As the Olympics approach, employers need to be aware of the impact the event will have on employees and business, in relation to the maintenance of operations during the Games and issues such as staff absence, both authorised and unauthorised.
The Games will commence on Friday 27 July 2012 and will close on 12 August 2012, shortly followed by the Paralympic Games from 29 August to 9 September 2012.
Whilst some events, such as the Opening Ceremony, will take place in the evenings, many, including those in which Team GB has medal hopes, will arise during normal working hours.
Not all employees will be able to take time off work to watch events live or will necessarily have thought to request leave in advance. However, the draw of watching a National team’s success or failure in certain events may prove too strong for many workers and encourage internet or television viewing or accessing of mobile phone updates or radio broadcasts during ‘work time’.
Over 75% of UK workers use PCs at work. Many more have mobile phones or devices with media access. Policy approach by employers, in terms of permitting personal use of such equipment in the workplace, varies from complete prohibition to extremely liberal.
However, allowing access may not of course be possible in all working environments, including those in the FAD sector – think manufacturing lines, health and safety, quiet environments, strict work patterns and quotas to meet. Even so, the temptation for staff to monitor progress of the Games or to watch certain events will be more intense than usual this Summer.
How should employers respond?
Employers should identify the main issues for their business, adopt a clear strategy and approach, communicate expectations and be fair with any disciplinary action.
Employers may want to establish how many employees have made requests for time off during this period and how many, if any, members of staff are volunteers who have been recruited for the games.
As the FAD sector is likely to see an increase in demand due to rising sales during this period – think food and drink retailers – it may be wise for employers to assess the number of requests in advance. It may also be an idea to assess current working patterns or arrangements to suit the needs and requests of both the business and the staff.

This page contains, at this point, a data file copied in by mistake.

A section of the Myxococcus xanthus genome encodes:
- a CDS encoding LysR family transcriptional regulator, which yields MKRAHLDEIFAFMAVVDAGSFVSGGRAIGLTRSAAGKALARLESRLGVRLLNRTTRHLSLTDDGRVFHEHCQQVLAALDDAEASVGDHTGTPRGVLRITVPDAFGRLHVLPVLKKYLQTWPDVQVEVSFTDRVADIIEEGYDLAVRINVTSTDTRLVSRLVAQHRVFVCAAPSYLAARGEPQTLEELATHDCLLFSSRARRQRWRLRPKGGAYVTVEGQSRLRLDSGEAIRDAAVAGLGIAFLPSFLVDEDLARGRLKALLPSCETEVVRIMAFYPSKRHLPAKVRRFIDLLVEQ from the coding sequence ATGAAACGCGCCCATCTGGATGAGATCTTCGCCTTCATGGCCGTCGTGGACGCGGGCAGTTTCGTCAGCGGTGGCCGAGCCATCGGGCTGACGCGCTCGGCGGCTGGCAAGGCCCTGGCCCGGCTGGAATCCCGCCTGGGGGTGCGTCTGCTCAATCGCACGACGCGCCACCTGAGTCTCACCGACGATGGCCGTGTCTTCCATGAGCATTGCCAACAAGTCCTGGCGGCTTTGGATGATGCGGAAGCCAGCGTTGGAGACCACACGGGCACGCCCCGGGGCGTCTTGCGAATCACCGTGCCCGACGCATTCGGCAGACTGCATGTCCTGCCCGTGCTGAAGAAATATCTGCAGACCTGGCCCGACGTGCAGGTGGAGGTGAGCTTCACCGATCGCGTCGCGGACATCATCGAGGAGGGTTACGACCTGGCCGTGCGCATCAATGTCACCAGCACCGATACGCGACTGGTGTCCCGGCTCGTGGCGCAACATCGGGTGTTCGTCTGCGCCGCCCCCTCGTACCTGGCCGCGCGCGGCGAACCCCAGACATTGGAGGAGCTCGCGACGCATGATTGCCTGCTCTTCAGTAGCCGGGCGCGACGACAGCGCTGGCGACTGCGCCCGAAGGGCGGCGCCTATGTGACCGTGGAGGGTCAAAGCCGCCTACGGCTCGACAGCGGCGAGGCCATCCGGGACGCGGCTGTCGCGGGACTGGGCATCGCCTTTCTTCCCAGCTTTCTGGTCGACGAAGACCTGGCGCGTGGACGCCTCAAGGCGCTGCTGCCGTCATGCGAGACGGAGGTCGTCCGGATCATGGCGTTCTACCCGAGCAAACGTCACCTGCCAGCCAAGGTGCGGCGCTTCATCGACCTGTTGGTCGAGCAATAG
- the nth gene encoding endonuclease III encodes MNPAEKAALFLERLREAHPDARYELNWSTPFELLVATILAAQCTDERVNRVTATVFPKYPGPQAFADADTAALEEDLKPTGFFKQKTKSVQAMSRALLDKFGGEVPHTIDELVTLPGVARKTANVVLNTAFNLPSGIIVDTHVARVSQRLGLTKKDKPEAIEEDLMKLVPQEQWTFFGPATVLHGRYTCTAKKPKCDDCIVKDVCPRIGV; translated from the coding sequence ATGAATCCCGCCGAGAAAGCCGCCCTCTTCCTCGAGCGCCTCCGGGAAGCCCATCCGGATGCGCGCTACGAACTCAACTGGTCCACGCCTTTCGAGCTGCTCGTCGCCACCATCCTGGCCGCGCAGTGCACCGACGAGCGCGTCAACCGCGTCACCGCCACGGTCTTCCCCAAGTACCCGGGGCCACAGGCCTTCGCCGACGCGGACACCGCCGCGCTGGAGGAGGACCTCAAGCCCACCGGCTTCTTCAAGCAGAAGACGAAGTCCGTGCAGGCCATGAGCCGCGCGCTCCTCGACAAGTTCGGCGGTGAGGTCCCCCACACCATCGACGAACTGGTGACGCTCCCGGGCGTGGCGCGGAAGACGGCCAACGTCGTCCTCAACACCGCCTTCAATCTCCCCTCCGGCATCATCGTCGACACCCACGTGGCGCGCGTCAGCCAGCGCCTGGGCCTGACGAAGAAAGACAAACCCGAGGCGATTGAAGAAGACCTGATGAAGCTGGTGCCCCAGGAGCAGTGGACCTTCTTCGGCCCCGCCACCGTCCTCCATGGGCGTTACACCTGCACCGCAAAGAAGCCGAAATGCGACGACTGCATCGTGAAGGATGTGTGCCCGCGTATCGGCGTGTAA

Whilst the needs of the business are of paramount importance it may be worth being flexible during this time in order to create a more motivated and productive workforce. It is recommended that employers grant holidays to those who have been lucky enough to obtain tickets to events. It may also be beneficial to the workforce, as a whole, to consider allowing employees to watch some of the main events. This may improve productivity and may reduce the number of unauthorised absences during this period.
Maintaining Staffing Levels and Productivity
A policy regarding internet use / access to mobile phones at work may already be in place and provide a suitable framework for what is deemed acceptable in the workplace. Blocking internet access is an option but not a complete solution if employees have access to personal mobile phones. Consider whether you will prohibit personal use of a work PC or access to personal devices during working hours? Or might it be possible to allow limited use around the needs of the business, such as at break or lunch times. Any policy decisions in this regard will need to be communicated clearly to all workers and applied consistently.
Ensure that any pre-existing policy is appropriate for the approach you intend to take to computer/ internet use during the Games. If you have no policy, consider putting one in place.
Communicate expectations with employees. It is vital that employees are aware of any internet/ mobile phone policy. Unless the working environment is one which requires high security or health and safety measures, allowing responsible personal access to the internet can have advantages in terms of engendering trust and confidence and good working relations. However, it is essential that this is accompanied by clear communication of any restrictions and intentions to monitor activity if employers are to avoid breaching various legal protections of employee communications. Make sure that a your policy is clearly communicated to all staff in anticipation of the Games.